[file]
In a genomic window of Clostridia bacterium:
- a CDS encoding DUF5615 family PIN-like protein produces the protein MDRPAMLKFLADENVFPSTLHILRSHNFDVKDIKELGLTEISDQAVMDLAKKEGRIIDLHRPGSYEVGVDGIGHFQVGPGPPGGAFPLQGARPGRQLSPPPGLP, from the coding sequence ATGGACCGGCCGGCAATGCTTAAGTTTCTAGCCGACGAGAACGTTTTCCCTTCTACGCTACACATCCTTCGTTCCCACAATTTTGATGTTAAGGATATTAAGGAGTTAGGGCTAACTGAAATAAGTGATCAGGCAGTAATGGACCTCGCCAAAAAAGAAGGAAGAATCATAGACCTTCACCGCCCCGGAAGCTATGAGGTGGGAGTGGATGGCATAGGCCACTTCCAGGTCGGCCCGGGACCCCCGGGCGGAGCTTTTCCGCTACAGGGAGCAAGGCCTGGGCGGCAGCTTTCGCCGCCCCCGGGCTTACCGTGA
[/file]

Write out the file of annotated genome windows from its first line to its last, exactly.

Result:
In a genomic window of Clostridia bacterium:
- a CDS encoding DUF5615 family PIN-like protein produces the protein MDRPAMLKFLADENVFPSTLHILRSHNFDVKDIKELGLTEISDQAVMDLAKKEGRIIDLHRPGSYEVGVDGIGHFQVGPGPPGGAFPLQGARPGRQLSPPPGLP, from the coding sequence ATGGACCGGCCGGCAATGCTTAAGTTTCTAGCCGACGAGAACGTTTTCCCTTCTACGCTACACATCCTTCGTTCCCACAATTTTGATGTTAAGGATATTAAGGAGTTAGGGCTAACTGAAATAAGTGATCAGGCAGTAATGGACCTCGCCAAAAAAGAAGGAAGAATCATAGACCTTCACCGCCCCGGAAGCTATGAGGTGGGAGTGGATGGCATAGGCCACTTCCAGGTCGGCCCGGGACCCCCGGGCGGAGCTTTTCCGCTACAGGGAGCAAGGCCTGGGCGGCAGCTTTCGCCGCCCCCGGGCTTACCGTGA